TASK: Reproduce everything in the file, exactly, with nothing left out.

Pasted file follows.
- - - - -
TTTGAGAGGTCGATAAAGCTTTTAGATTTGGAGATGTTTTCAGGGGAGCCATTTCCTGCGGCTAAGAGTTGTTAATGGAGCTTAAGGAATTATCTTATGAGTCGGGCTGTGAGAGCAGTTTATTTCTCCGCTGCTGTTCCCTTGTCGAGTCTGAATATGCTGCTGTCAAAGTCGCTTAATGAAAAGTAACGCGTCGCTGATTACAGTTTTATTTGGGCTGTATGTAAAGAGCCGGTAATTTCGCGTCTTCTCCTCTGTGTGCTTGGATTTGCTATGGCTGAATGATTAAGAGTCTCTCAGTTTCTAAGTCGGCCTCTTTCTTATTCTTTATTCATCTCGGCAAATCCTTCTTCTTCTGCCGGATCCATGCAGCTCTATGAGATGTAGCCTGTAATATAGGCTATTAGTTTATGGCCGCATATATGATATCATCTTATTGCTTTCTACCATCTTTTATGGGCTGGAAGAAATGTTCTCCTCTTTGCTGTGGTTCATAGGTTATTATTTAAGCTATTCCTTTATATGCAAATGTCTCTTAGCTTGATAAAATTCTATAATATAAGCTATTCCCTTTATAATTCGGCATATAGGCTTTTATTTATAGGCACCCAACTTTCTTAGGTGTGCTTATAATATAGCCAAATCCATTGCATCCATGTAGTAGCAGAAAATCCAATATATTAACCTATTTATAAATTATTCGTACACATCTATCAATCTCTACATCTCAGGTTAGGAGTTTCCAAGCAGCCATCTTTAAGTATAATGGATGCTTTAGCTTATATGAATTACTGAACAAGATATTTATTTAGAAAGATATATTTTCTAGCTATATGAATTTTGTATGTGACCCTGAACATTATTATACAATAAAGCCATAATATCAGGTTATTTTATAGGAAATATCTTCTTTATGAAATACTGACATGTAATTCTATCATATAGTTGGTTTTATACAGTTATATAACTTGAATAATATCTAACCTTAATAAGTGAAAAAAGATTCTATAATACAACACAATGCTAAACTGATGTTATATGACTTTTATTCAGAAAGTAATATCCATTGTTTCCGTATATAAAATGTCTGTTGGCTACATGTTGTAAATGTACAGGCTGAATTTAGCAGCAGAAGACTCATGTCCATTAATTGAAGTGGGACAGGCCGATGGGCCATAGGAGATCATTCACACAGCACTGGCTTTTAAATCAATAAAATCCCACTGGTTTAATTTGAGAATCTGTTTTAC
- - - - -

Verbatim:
TTTGAGAGGTCGATAAAGCTTTTAGATTTGGAGATGTTTTCAGGGGAGCCATTTCCTGCGGCTAAGAGTTGTTAATGGAGCTTAAGGAATTATCTTATGAGTCGGGCTGTGAGAGCAGTTTATTTCTCCGCTGCTGTTCCCTTGTCGAGTCTGAATATGCTGCTGTCAAAGTCGCTTAATGAAAAGTAACGCGTCGCTGATTACAGTTTTATTTGGGCTGTATGTAAAGAGCCGGTAATTTCGCGTCTTCTCCTCTGTGTGCTTGGATTTGCTATGGCTGAATGATTAAGAGTCTCTCAGTTTCTAAGTCGGCCTCTTTCTTATTCTTTATTCATCTCGGCAAATCCTTCTTCTTCTGCCGGATCCATGCAGCTCTATGAGATGTAGCCTGTAATATAGGCTATTAGTTTATGGCCGCATATATGATATCATCTTATTGCTTTCTACCATCTTTTATGGGCTGGAAGAAATGTTCTCCTCTTTGCTGTGGTTCATAGGTTATTATTTAAGCTATTCCTTTATATGCAAATGTCTCTTAGCTTGATAAAATTCTATAATATAAGCTATTCCCTTTATAATTCGGCATATAGGCTTTTATTTATAGGCACCCAACTTTCTTAGGTGTGCTTATAATATAGCCAAATCCATTGCATCCATGTAGTAGCAGAAAATCCAATATATTAACCTATTTATAAATTATTCGTACACATCTATCAATCTCTACATCTCAGGTTAGGAGTTTCCAAGCAGCCATCTTTAAGTATAATGGATGCTTTAGCTTATATGAATTACTGAACAAGATATTTATTTAGAAAGATATATTTTCTAGCTATATGAATTTTGTATGTGACCCTGAACATTATTATACAATAAAGCCATAATATCAGGTTATTTTATAGGAAATATCTTCTTTATGAAATACTGACATGTAATTCTATCATATAGTTGGTTTTATACAGTTATATAACTTGAATAATATCTAACCTTAATAAGTGAAAAAAGATTCTATAATACAACACAATGCTAAACTGATGTTATATGACTTTTATTCAGAAAGTAATATCCATTGTTTCCGTATATAAAATGTCTGTTGGCTACATGTTGTAAATGTACAGGCTGAATTTAGCAGCAGAAGACTCATGTCCATTAATTGAAGTGGGACAGGCCGATGGGCCATAGGAGATCATTCACACAGCACTGGCTTTTAAATCAATAAAATCCCACTGGTTTAATTTGAGAATCTGTTTTAC